Keller v Merchant Capital Portfolios, LLC
2013 NY Slip Op 01163 [103 AD3d 532]
February 21, 2013
Appellate Division, First Department
Published by New York State Law Reporting Bureau pursuant to Judiciary Law § 431.
As corrected through Wednesday, March 27, 2013

Yehuda Keller et al., Appellants,
Merchant Capital Portfolios, LLC, et al., Defendants, and The Comvest Group et al., Respondents.

[*1] Poltorak PC, Brooklyn (Elie C. Poltorak of counsel), for appellants.

Akerman Senterfitt, LLP, New York (Scott M. Kessler of counsel), for respondents.

Order, Supreme Court, New York County (Martin Shulman, J.), entered on or about January 26, 2011, which, to the extent appealed from as limited by the briefs, granted the motion of defendants the Comvest Group, Comvest Investment Partners, Cynergy Holdings LLC, Cynergy Data, LLC, and Cynergy Prosperity Plus, LLC, (collectively, Comvest) to dismiss the complaint as against them pursuant to CPLR 3211 (a) (7), unanimously affirmed, without costs. Order, same court and Justice, entered May 22, 2012, which, to the extent appealed from as limited by the briefs, denied plaintiffs' cross motion to enforce a conditional order, same court and Justice, entered April 22, 2011, inter alia, granting plaintiffs' motion for sanctions pursuant to CPLR 3126 to the extent of ordering that if defendants Merchant Capital Portfolios, LLC and Merchant Processing Services Corp. (collectively, Merchant) failed to produce certain materials within 45 days of the issuance of the order, and plaintiffs moved on notice with an accompanying affirmation detailing Merchants default, then an order striking Merchant's answer in its entirety would be entered, denied plaintiffs' cross motion for a default judgment pursuant to CPLR 3215, and denied plaintiffs' cross motion for sanctions pursuant to 22 NYCRR 130-1.1, unanimously modified, on the law, to enforce the conditional order and strike Merchant's answer in its entirety, and otherwise affirmed, without costs.

Although Comvest did not serve its cross motion to dismiss within the time frame provided by CPLR 2215, such failure may be excused where, as here, plaintiffs have not shown prejudice resulting from the delay (see Walker v Metro-North Commuter R.R., 11 AD3d 339, 340 [1st Dept 2004]), and plaintiffs had sufficient opportunity to respond to Comvest's arguments (Andejo Corp. v South St. Seaport Ltd. Partnership, 40 AD3d 407, 408 [1st Dept 2007]).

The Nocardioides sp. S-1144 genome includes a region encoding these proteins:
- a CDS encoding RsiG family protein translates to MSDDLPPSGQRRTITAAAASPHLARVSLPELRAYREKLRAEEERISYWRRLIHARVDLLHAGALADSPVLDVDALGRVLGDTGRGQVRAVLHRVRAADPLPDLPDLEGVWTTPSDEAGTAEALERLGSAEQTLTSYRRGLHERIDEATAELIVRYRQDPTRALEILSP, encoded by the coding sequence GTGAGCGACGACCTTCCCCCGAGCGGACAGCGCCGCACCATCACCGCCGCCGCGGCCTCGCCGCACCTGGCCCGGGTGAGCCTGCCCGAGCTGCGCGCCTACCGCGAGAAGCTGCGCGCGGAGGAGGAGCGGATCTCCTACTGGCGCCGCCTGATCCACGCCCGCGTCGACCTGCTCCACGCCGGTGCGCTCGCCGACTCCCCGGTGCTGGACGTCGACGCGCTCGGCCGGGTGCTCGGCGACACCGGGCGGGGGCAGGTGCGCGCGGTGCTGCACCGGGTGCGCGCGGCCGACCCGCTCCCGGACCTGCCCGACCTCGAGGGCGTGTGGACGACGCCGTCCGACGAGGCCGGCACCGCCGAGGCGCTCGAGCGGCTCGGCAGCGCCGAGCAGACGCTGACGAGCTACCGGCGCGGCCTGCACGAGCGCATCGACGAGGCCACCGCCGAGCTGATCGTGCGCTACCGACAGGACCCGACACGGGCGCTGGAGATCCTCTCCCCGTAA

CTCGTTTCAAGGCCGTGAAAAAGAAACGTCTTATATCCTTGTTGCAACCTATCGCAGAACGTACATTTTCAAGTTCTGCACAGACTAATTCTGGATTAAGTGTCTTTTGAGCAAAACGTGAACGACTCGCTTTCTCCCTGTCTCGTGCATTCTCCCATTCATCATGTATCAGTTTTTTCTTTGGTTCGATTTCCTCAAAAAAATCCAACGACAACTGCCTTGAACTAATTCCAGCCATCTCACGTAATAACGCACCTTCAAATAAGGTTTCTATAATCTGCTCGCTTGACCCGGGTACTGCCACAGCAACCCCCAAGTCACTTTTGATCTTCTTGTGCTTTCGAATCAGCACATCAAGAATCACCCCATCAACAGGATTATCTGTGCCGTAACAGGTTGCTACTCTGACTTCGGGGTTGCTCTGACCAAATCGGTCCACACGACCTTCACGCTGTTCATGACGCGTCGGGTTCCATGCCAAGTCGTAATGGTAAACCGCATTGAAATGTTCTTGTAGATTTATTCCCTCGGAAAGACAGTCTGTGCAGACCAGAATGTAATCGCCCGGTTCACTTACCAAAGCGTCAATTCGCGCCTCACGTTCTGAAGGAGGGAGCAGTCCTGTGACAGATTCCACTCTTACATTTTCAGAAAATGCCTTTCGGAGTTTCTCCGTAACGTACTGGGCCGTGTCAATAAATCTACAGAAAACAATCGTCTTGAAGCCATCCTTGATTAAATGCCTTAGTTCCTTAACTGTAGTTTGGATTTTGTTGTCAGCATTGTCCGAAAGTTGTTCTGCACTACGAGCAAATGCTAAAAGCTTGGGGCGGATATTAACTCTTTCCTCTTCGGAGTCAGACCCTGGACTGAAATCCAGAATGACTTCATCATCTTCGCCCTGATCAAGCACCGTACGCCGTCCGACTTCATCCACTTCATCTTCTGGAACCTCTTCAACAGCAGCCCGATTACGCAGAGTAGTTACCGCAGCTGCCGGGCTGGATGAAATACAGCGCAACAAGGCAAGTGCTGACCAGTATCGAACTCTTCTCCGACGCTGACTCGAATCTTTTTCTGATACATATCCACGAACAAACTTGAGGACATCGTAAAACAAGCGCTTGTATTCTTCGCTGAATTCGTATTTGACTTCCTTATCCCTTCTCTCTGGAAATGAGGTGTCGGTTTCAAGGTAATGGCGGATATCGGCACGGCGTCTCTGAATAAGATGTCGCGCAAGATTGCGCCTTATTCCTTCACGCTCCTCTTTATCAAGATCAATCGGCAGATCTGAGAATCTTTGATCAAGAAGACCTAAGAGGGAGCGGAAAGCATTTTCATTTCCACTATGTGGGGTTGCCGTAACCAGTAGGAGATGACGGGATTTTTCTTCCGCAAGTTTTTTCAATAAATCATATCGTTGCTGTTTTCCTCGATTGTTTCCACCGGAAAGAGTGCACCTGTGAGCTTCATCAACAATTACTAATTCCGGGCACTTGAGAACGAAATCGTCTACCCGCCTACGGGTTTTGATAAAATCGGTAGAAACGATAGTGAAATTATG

Plaintiffs' cross motion for a default judgment against Merchant pursuant to CPLR 3215 was appropriately denied, since the court had previously addressed Merchant's untimely service and directed plaintiffs to accept the late answer, and plaintiffs did not take an appeal from such order. [*2]

However, the court erred, as a matter of law, in denying plaintiffs' cross motion to enforce the conditional order striking Merchant's answer since Merchant did not produce the specified materials within the identified time period, and did not establish both a reasonable excuse for its failure to timely produce the specified materials and the existence of a meritorious claim or defense (see Gibbs v St. Barnabas Hosp., 16 NY3d 74, 80 [2010]). In this context, where a conditional order had previously been entered based on the court's findings that a party had caused delay and failed to comply with the court's discovery orders, the court was not required to find that Merchant's conduct in failing to comply with the conditional order was "willful" (id. at 82-83).

Alternatively, Merchant's failure to timely comply with three court orders directing it to produce certain materials—one of which was a conditional order striking its answer if Merchant did not comply within 45 days—warrants an inference of willful noncompliance (see Perez v City of New York, 95 AD3d 675, 677 [1st Dept 2012], citing Bryant v New York City Hous. Auth., 69 AD3d 488 [1st Dept 2010]; Henry Rosenfeld, Inc. v Bower & Gardner, 161 AD2d 374, 375 [1990]). Concur—Friedman, J.P., Sweeny, Renwick, Freedman and Román, JJ.